Critics of the KPD accused it of having pursued a sectarian policy – e.g. the Social Democratic Party criticized the KPD's thesis of "social fascism" (which addressed the SPD as the Communist's main enemy).
This scuttled any possibility of a united front with the SPD against the rising power of the NSDAP.
These allegations were repudiated by supporters of the KPD: the right-wing leadership of the SPD rejected the proposals of the KPD to unite for the defeat of fascism.
The SPD leaders were accused of having countered KPD efforts to form a united front of the working class.
For instance, after Papen's government carried out a coup d'état in Prussia, the KPD called for a general strike, and turned to the SPD leadership for joint struggle - but the SPD leaders again refused to cooperate with the KPD.

The KPD During the Third Reich

Ernst Thälmann leading a Communist March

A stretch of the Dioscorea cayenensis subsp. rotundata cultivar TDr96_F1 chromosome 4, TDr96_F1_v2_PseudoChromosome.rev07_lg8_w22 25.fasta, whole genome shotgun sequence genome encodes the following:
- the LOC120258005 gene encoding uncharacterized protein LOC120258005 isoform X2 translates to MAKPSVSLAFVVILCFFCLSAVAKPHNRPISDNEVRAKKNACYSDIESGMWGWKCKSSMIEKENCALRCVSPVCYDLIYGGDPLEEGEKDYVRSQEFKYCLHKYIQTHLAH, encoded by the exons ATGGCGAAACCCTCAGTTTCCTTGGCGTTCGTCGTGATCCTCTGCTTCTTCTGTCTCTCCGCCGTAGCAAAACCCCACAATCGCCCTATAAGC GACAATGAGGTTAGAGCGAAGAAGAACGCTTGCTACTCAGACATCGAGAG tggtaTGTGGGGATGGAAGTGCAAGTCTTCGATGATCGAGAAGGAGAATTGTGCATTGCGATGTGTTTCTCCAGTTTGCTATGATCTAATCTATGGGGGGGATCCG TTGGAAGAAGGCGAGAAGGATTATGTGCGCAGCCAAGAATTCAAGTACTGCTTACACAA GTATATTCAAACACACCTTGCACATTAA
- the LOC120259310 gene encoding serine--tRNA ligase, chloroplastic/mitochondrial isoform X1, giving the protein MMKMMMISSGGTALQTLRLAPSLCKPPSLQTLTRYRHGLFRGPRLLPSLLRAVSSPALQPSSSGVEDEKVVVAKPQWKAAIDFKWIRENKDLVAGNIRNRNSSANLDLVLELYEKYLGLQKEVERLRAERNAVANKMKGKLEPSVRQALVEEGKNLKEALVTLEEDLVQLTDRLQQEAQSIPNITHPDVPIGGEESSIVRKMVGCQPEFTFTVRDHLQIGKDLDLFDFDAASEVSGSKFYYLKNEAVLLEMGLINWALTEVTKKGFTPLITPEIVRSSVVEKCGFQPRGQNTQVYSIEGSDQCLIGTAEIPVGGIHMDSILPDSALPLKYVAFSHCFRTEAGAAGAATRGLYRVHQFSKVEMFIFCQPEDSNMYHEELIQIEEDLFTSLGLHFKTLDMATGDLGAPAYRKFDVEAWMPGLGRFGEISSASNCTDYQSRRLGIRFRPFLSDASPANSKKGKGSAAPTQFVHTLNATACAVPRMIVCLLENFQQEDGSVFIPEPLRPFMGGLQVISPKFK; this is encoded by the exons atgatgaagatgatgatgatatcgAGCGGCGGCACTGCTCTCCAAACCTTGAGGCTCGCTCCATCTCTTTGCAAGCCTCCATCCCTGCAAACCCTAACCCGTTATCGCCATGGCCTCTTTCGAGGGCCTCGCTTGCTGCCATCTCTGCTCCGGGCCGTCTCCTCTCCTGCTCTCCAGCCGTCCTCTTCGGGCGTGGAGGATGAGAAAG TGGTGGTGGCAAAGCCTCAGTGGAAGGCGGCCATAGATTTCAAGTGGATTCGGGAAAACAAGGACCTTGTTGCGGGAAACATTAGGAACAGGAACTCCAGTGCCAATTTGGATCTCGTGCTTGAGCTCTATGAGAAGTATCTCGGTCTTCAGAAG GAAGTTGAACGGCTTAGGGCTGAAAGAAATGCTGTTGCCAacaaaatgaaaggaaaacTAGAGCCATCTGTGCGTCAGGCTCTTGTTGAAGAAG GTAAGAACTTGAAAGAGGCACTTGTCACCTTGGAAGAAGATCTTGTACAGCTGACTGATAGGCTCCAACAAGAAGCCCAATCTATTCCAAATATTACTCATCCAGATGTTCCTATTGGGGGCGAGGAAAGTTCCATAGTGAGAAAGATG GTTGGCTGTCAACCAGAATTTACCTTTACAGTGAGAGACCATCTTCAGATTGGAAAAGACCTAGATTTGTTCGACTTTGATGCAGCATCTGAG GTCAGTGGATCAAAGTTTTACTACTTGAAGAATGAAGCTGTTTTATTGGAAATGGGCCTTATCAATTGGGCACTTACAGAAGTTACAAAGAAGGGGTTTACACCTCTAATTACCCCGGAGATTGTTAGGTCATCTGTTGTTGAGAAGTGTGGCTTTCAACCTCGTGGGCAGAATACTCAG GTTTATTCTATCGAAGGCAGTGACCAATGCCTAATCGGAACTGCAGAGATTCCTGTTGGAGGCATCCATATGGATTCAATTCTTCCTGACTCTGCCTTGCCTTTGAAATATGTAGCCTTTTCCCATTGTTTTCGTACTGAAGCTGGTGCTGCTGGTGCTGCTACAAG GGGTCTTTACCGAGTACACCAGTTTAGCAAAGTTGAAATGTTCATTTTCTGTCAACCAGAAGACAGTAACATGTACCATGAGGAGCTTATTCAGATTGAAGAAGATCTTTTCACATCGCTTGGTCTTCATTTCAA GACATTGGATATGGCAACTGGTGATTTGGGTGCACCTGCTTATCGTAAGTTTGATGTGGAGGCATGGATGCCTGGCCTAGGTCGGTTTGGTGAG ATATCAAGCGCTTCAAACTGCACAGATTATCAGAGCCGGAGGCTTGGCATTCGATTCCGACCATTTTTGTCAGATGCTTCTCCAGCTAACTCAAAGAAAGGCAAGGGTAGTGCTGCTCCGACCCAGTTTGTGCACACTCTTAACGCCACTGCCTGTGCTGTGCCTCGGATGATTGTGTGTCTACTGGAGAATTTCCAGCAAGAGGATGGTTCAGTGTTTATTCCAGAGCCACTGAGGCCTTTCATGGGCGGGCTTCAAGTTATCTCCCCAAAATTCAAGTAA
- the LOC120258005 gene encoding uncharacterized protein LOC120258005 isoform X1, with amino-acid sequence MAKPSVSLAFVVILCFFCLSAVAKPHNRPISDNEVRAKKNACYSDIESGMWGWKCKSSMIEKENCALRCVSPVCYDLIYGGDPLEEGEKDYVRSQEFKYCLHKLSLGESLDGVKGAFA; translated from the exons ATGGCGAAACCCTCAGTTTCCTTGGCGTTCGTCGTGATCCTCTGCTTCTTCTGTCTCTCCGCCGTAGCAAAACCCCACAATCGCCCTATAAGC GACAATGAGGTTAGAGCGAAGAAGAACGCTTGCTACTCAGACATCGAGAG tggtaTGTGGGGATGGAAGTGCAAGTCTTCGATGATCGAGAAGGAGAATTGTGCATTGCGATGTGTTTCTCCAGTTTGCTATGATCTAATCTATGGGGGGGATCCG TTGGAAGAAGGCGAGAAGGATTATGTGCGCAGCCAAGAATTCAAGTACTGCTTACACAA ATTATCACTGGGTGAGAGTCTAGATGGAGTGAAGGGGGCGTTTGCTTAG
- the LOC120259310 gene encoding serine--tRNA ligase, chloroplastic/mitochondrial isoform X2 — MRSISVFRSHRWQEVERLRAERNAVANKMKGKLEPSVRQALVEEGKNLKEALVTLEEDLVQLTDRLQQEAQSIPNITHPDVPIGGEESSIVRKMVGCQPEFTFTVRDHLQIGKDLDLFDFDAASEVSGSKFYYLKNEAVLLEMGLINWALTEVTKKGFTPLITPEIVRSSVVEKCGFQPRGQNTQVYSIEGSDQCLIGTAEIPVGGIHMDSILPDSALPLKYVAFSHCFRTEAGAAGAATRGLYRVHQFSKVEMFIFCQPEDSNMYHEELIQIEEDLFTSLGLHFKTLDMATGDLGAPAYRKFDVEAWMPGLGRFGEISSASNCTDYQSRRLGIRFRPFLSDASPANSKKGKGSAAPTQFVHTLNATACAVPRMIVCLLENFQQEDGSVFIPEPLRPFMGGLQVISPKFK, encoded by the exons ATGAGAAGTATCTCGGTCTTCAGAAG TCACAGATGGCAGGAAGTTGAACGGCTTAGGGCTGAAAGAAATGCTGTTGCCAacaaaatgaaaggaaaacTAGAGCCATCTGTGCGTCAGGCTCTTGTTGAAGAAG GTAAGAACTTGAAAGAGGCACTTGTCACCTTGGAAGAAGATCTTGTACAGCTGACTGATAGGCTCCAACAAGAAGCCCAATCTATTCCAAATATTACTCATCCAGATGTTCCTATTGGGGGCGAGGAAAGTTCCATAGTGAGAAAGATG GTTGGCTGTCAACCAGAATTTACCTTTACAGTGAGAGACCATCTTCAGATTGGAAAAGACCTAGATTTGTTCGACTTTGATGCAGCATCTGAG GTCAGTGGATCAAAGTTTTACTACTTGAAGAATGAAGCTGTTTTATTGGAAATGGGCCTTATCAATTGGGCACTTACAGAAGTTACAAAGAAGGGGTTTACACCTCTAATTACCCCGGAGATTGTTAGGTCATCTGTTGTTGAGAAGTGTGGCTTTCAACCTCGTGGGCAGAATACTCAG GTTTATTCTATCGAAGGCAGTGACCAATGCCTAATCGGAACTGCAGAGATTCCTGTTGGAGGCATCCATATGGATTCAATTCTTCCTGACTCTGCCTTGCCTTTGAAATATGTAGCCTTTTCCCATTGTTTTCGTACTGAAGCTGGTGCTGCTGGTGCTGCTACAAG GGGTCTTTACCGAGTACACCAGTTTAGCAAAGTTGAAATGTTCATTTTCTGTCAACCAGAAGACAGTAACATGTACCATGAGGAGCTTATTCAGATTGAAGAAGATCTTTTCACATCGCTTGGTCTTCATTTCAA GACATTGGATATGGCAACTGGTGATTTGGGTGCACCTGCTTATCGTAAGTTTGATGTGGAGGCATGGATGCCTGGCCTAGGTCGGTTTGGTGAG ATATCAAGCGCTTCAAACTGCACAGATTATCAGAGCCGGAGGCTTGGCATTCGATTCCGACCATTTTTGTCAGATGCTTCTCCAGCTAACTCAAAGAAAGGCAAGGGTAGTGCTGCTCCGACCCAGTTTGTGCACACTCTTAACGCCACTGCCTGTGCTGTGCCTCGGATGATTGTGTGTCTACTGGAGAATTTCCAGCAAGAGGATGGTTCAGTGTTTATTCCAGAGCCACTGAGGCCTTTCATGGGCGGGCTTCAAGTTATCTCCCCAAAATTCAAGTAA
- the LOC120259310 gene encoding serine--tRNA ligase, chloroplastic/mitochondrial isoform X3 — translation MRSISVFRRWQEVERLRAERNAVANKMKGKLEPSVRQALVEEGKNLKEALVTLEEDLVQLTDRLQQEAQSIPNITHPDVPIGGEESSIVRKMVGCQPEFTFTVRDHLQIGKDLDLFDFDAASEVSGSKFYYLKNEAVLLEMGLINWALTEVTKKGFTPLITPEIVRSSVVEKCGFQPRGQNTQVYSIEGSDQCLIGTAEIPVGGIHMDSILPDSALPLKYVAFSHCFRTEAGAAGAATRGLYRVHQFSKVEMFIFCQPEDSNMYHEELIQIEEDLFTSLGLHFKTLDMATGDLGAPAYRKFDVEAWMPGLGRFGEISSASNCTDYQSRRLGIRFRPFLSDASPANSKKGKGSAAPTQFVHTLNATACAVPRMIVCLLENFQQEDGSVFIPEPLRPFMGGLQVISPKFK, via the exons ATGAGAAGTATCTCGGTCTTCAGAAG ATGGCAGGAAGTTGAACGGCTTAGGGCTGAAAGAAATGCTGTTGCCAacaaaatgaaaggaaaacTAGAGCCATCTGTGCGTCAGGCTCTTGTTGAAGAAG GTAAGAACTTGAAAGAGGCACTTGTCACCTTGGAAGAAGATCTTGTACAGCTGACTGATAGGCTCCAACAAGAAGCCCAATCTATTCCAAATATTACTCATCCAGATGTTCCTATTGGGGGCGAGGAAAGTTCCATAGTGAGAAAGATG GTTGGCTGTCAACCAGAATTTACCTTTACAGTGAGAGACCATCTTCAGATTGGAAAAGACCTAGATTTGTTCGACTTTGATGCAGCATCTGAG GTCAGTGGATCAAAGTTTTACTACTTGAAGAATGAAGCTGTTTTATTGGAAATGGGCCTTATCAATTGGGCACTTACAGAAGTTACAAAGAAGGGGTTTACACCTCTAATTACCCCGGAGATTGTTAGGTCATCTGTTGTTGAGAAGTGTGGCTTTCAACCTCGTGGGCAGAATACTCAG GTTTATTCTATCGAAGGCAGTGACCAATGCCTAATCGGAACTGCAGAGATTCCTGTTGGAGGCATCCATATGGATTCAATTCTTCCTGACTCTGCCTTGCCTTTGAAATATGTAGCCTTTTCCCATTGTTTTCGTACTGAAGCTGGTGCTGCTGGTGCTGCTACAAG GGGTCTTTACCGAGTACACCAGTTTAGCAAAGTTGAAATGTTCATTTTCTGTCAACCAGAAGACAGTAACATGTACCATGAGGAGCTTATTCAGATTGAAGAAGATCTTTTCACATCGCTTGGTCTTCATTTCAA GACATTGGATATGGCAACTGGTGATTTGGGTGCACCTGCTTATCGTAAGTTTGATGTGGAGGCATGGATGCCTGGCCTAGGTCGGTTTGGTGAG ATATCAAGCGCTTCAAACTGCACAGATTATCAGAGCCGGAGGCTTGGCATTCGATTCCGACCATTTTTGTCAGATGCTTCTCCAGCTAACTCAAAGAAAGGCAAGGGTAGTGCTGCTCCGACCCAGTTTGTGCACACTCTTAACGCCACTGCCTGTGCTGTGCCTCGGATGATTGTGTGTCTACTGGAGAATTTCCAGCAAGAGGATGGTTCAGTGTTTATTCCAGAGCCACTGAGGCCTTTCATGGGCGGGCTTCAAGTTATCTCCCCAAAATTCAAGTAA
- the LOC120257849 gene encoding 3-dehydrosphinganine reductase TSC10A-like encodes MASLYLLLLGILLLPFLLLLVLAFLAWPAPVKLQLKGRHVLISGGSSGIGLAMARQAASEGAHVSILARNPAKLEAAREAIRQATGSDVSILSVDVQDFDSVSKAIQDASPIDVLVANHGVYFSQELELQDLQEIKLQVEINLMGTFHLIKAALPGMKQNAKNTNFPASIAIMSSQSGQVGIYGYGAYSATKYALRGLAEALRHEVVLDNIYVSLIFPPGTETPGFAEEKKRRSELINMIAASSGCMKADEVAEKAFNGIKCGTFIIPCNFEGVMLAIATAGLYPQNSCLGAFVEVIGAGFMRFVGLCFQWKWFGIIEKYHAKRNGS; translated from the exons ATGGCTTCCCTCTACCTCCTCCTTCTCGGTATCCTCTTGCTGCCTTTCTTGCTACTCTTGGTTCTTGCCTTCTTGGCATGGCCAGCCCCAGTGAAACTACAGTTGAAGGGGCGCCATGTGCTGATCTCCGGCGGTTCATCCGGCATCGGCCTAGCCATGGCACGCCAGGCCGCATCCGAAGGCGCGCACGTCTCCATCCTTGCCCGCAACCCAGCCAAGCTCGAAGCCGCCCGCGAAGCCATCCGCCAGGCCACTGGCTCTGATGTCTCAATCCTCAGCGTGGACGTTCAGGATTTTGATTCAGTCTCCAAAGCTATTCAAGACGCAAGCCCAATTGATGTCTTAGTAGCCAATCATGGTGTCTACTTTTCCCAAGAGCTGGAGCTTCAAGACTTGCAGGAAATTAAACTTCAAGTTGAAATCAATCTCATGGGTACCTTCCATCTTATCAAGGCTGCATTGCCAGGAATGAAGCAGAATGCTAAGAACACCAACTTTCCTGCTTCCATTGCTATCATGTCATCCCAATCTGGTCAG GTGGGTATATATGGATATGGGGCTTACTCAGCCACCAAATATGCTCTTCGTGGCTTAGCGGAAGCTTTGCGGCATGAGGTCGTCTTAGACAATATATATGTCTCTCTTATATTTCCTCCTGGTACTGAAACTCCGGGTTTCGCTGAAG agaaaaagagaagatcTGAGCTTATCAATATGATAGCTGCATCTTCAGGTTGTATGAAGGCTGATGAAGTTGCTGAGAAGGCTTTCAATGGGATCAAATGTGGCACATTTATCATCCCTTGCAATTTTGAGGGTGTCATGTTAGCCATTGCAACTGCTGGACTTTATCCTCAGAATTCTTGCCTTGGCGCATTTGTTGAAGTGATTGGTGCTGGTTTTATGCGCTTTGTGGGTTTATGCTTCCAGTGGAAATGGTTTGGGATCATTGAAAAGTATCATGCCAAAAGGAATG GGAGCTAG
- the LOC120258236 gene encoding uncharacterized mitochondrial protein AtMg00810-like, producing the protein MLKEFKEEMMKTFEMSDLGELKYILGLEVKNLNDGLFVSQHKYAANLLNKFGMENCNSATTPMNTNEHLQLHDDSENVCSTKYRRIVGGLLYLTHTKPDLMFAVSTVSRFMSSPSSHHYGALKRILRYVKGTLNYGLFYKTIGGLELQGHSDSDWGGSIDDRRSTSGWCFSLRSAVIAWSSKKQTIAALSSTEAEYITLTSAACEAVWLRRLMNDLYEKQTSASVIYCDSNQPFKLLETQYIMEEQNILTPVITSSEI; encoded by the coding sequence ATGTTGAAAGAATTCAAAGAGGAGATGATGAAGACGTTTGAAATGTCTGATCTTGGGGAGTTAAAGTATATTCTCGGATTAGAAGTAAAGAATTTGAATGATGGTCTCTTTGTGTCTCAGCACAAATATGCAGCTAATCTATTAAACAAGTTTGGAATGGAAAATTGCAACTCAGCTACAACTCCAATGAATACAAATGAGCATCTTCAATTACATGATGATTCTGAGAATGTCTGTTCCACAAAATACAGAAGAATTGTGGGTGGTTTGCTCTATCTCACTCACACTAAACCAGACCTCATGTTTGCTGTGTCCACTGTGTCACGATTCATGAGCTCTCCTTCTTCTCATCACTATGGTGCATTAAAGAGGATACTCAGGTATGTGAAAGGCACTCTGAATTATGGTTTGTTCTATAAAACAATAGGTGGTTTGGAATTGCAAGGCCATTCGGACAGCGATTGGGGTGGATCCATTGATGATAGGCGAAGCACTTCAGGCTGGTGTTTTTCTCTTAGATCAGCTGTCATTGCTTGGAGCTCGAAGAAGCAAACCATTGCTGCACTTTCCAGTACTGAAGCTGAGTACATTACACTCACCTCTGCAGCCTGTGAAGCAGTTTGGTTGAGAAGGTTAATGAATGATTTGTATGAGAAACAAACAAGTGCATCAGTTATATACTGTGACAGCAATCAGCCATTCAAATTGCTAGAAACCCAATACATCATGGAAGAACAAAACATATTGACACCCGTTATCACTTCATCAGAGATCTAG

Soon after the appointment of Hitler as Chancellor, the Reichstag was set on fire and a Dutch communist, Marinus van der Lubbe was found near the building.
The National Socialists publicly blamed the fire on communist agitators in general, although in a German court in 1933, it was decided that van der Lubbe had acted alone, as he claimed to have done.
After the fire, the 'Reichstag Fire Decree' was passed, under the pretext of snuffing out "Communist state-endangering acts of violence."
Its actual effect, however, was to suspend most civil liberties.
The KPD was banned shortly afterward.
The 'Enabling Act', which legally gave Hitler dictatorial control of Germany, was passed by a Reichstag session held after all communist deputies had been arrested and jailed.
The KPD was efficiently suppressed by the National Socialist Government.